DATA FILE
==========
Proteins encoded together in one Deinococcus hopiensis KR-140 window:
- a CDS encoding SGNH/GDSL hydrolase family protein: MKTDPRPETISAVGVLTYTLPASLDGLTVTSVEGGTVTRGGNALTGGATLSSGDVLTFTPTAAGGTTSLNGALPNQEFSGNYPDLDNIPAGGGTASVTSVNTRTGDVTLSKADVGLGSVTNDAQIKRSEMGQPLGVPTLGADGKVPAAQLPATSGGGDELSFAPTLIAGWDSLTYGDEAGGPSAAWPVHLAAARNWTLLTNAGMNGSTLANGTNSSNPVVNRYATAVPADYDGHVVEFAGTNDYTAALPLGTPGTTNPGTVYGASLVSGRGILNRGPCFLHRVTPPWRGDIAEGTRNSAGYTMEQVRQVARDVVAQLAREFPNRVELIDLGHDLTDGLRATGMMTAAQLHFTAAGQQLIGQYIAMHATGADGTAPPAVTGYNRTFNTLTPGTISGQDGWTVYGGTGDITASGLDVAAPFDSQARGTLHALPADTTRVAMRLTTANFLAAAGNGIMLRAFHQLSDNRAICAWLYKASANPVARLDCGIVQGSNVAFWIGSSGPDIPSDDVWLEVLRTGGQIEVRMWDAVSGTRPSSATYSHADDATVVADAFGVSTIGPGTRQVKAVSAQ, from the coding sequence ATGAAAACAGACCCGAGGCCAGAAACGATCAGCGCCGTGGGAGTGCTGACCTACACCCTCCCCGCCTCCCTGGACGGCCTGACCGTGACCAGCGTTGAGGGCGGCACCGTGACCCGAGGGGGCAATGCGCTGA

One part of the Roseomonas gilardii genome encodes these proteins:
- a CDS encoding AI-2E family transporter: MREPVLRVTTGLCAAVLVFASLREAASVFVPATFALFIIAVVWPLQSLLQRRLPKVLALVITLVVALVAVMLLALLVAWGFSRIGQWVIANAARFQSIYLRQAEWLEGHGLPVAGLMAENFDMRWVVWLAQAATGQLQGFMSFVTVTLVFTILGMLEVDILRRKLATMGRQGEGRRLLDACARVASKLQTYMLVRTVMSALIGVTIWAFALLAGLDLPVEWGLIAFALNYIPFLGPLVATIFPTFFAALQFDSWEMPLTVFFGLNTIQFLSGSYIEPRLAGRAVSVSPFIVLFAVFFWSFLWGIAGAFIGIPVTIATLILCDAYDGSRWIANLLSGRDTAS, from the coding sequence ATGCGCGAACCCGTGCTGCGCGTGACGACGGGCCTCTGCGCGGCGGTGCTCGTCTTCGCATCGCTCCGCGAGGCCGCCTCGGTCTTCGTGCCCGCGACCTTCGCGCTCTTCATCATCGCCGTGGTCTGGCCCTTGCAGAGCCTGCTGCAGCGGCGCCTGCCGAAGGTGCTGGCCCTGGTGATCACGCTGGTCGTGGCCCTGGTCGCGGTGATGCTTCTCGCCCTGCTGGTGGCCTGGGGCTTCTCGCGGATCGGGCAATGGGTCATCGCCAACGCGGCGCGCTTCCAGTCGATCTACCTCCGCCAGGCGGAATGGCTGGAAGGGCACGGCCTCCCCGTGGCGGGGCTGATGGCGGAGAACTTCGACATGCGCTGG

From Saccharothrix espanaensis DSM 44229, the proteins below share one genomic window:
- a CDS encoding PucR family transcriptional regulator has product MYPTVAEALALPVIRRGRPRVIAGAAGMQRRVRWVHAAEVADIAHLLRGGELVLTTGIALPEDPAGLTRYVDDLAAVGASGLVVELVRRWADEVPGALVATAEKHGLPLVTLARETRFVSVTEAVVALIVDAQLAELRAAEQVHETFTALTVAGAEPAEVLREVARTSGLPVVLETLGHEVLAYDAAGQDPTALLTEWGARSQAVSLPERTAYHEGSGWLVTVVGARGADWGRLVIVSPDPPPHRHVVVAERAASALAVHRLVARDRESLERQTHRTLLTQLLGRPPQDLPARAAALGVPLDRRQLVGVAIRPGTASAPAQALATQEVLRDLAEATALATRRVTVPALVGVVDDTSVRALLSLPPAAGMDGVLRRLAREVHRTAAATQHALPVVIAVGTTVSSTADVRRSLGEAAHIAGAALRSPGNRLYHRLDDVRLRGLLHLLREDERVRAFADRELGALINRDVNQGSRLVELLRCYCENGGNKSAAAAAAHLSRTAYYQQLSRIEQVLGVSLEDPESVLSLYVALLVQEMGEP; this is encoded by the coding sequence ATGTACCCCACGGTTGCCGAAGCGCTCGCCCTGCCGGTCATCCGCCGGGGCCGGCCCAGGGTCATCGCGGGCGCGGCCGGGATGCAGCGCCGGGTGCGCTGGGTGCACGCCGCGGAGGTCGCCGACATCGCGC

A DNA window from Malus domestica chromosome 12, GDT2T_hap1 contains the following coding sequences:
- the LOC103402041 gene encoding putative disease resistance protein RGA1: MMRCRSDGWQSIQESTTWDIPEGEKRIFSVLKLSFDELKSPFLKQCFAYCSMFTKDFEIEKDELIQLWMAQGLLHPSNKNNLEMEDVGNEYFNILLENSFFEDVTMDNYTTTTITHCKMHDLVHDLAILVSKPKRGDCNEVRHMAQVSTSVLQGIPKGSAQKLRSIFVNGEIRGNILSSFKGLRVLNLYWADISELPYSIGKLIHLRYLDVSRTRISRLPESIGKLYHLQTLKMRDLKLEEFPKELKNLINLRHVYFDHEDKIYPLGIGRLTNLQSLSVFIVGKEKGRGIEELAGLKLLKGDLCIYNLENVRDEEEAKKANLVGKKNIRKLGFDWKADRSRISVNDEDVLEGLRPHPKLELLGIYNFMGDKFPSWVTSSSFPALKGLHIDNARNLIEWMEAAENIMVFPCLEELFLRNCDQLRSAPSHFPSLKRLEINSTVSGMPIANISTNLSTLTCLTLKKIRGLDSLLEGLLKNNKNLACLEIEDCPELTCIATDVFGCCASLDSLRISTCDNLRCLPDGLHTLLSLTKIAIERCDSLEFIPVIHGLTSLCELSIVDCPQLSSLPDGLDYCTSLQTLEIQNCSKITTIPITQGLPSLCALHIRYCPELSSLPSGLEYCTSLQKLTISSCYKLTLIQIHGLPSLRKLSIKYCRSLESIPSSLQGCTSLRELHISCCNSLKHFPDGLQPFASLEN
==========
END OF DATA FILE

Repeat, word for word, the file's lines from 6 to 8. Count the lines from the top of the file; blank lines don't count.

- a CDS encoding PucR family transcriptional regulator has product MYPTVAEALALPVIRRGRPRVIAGAAGMQRRVRWVHAAEVADIAHLLRGGELVLTTGIALPEDPAGLTRYVDDLAAVGASGLVVELVRRWADEVPGALVATAEKHGLPLVTLARETRFVSVTEAVVALIVDAQLAELRAAEQVHETFTALTVAGAEPAEVLREVARTSGLPVVLETLGHEVLAYDAAGQDPTALLTEWGARSQAVSLPERTAYHEGSGWLVTVVGARGADWGRLVIVSPDPPPHRHVVVAERAASALAVHRLVARDRESLERQTHRTLLTQLLGRPPQDLPARAAALGVPLDRRQLVGVAIRPGTASAPAQALATQEVLRDLAEATALATRRVTVPALVGVVDDTSVRALLSLPPAAGMDGVLRRLAREVHRTAAATQHALPVVIAVGTTVSSTADVRRSLGEAAHIAGAALRSPGNRLYHRLDDVRLRGLLHLLREDERVRAFADRELGALINRDVNQGSRLVELLRCYCENGGNKSAAAAAAHLSRTAYYQQLSRIEQVLGVSLEDPESVLSLYVALLVQEMGEP; this is encoded by the coding sequence ATGTACCCCACGGTTGCCGAAGCGCTCGCCCTGCCGGTCATCCGCCGGGGCCGGCCCAGGGTCATCGCGGGCGCGGCCGGGATGCAGCGCCGGGTGCGCTGGGTGCACGCCGCGGAGGTCGCCGACATCGCGC

A DNA window from Malus domestica chromosome 12, GDT2T_hap1 contains the following coding sequences:
- the LOC103402041 gene encoding putative disease resistance protein RGA1: MMRCRSDGWQSIQESTTWDIPEGEKRIFSVLKLSFDELKSPFLKQCFAYCSMFTKDFEIEKDELIQLWMAQGLLHPSNKNNLEMEDVGNEYFNILLENSFFEDVTMDNYTTTTITHCKMHDLVHDLAILVSKPKRGDCNEVRHMAQVSTSVLQGIPKGSAQKLRSIFVNGEIRGNILSSFKGLRVLNLYWADISELPYSIGKLIHLRYLDVSRTRISRLPESIGKLYHLQTLKMRDLKLEEFPKELKNLINLRHVYFDHEDKIYPLGIGRLTNLQSLSVFIVGKEKGRGIEELAGLKLLKGDLCIYNLENVRDEEEAKKANLVGKKNIRKLGFDWKADRSRISVNDEDVLEGLRPHPKLELLGIYNFMGDKFPSWVTSSSFPALKGLHIDNARNLIEWMEAAENIMVFPCLEELFLRNCDQLRSAPSHFPSLKRLEINSTVSGMPIANISTNLSTLTCLTLKKIRGLDSLLEGLLKNNKNLACLEIEDCPELTCIATDVFGCCASLDSLRISTCDNLRCLPDGLHTLLSLTKIAIERCDSLEFIPVIHGLTSLCELSIVDCPQLSSLPDGLDYCTSLQTLEIQNCSKITTIPITQGLPSLCALHIRYCPELSSLPSGLEYCTSLQKLTISSCYKLTLIQIHGLPSLRKLSIKYCRSLESIPSSLQGCTSLRELHISCCNSLKHFPDGLQPFASLEN